The End of the Trial

‘Here!’ cried Alice and stood up quickly. But she was tall now, and chairs, tables and people fell here, there and everywhere.

‘Put everything and everybody back!’ said the King loudly. Alice put them all back in their places. Then the King asked, ‘What do you know about these tarts?’

‘Nothing,’ answered Alice.

‘That’s very important,’ said the King.

‘You mean, unimportant, Sir,’ said the White Rabbit. ‘Unimportant — of course,’ said the King. ‘Important — unimportant — important — unimportant,’ he repeated.

He looked at Alice carefully. He took a book and read from it. ‘Alice is more than a kilometer high. So she has to leave the room!’ he said.

‘I’m not more than a kilometer high — Alice began.

‘You are,’ said the King.

‘More than two kilometers high,’ said the Queen.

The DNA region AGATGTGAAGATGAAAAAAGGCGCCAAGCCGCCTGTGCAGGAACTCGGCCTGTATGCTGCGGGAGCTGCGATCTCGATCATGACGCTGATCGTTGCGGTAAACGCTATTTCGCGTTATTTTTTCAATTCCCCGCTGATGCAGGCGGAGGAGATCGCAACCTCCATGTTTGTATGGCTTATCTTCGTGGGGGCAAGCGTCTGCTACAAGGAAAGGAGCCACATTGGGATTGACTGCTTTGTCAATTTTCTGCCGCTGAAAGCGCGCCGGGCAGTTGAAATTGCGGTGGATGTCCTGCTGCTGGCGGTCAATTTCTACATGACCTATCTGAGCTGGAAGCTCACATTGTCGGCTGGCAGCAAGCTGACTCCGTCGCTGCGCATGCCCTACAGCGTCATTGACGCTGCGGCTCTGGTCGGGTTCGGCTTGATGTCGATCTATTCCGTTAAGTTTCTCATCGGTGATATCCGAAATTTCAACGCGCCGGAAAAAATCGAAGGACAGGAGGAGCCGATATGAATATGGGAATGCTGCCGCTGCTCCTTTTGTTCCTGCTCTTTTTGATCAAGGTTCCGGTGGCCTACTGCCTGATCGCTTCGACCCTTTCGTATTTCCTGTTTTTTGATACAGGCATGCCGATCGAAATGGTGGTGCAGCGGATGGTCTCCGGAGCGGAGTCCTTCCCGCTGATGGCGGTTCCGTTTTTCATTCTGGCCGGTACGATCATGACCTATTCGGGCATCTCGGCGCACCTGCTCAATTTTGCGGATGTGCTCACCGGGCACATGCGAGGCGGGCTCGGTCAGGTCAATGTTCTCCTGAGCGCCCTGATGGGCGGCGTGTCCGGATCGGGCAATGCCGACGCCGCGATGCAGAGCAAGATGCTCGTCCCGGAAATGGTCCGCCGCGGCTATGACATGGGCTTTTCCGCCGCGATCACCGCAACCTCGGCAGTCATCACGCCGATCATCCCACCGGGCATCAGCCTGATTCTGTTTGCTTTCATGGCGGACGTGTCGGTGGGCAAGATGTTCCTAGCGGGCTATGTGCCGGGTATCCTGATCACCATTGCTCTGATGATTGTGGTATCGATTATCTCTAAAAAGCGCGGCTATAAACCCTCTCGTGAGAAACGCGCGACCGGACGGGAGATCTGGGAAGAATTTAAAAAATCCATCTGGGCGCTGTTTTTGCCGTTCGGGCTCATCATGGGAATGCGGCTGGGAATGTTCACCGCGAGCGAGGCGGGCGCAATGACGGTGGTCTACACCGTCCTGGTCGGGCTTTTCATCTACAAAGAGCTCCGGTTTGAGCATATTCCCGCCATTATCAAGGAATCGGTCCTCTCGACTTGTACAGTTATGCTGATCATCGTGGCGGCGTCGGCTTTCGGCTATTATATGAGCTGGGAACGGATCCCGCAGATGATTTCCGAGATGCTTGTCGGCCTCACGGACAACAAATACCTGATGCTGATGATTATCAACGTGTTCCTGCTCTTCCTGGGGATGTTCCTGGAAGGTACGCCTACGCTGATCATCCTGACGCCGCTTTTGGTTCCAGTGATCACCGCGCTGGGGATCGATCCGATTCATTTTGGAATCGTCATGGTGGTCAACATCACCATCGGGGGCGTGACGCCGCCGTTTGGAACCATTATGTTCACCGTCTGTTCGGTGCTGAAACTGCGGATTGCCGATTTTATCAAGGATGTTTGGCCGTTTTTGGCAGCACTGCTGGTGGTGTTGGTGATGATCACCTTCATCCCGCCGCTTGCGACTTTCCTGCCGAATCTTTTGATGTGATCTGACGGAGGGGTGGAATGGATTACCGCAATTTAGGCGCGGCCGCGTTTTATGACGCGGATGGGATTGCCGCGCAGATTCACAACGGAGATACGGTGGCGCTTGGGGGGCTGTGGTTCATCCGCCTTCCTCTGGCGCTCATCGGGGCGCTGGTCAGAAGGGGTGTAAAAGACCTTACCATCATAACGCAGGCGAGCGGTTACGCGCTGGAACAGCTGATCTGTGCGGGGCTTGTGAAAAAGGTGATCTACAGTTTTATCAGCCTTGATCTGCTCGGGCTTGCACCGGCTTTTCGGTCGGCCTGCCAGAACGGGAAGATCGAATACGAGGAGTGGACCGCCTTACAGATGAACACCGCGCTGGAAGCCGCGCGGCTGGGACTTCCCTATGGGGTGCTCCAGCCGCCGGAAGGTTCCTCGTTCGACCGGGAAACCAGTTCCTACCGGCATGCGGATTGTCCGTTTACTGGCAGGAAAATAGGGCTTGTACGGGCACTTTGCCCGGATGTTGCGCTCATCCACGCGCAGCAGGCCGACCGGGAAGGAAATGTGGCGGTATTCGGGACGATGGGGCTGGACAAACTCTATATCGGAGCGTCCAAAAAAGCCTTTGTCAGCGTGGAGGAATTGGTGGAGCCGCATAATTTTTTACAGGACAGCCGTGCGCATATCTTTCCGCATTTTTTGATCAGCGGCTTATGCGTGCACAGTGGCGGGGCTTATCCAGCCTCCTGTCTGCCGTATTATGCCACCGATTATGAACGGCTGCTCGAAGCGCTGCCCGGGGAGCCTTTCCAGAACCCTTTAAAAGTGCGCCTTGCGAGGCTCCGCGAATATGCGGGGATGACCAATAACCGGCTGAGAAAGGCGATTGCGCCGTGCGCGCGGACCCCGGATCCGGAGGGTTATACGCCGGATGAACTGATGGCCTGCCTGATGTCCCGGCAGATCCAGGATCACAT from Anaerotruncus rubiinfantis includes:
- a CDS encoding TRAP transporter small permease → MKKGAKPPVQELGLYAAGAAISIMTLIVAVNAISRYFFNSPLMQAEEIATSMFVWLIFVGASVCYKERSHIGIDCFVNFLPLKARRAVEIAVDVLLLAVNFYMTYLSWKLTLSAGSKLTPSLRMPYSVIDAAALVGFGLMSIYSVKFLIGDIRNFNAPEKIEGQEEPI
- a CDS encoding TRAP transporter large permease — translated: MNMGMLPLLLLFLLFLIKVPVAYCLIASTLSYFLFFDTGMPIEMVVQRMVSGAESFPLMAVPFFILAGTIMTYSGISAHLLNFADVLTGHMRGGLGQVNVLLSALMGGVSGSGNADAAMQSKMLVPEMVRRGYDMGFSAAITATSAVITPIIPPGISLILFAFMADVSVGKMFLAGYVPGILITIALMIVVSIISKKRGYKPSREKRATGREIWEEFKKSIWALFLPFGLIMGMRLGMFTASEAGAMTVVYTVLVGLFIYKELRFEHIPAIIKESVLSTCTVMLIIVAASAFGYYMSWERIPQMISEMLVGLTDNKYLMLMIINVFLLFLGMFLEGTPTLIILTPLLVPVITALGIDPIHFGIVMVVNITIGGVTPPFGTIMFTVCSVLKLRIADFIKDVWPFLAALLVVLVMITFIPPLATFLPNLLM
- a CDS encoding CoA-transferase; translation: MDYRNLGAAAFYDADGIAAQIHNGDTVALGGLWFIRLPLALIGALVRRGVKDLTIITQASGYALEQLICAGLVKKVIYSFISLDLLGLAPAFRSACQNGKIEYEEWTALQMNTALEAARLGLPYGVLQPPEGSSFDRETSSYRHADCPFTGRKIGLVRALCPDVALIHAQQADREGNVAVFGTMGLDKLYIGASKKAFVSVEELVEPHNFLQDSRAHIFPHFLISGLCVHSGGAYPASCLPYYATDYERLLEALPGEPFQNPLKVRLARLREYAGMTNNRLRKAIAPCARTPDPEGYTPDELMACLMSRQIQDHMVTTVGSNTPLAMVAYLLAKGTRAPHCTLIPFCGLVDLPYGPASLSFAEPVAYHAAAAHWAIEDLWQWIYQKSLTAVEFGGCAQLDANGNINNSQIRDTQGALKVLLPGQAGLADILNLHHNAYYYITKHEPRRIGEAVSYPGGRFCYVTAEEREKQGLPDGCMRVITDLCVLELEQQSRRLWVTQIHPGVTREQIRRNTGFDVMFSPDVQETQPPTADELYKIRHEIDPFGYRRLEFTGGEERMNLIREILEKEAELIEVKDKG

‘Well, I’m not leaving this room,’ said Alice.

The King’s face went white.

‘Cut off her head!’ shouted the Queen. Nobody moved.

‘You stupid woman,’ said Alice. She was very large now and she wasn’t afraid of anybody.

‘Cut off her head!’ shouted the Queen.

‘Don’t be stupid!’ Alice said. ‘Who’s afraid of you? I’m not. You’re only cards!’

The cards — all fifty-two of them — came down on top of Alice. She felt afraid and angry and started to fight them. Then she opened her eyes…

She saw a tree, a big old tree. She was under it, next to her sister. Her sister’s hand was on her hair.

‘Wake up, Alice dear,’ her sister said. ‘You slept for a long time!’

‘Oh!’ said Alice, and then she understood. She sat up and told her sister about the White Rabbit and the rabbit-hole. When she finished her story, her sister laughed.

‘Let’s go home to tea,’ she said. ‘It’s getting late.’

‘Oh yes! I’d like some tea!’ cried Alice. And she got up and ran home.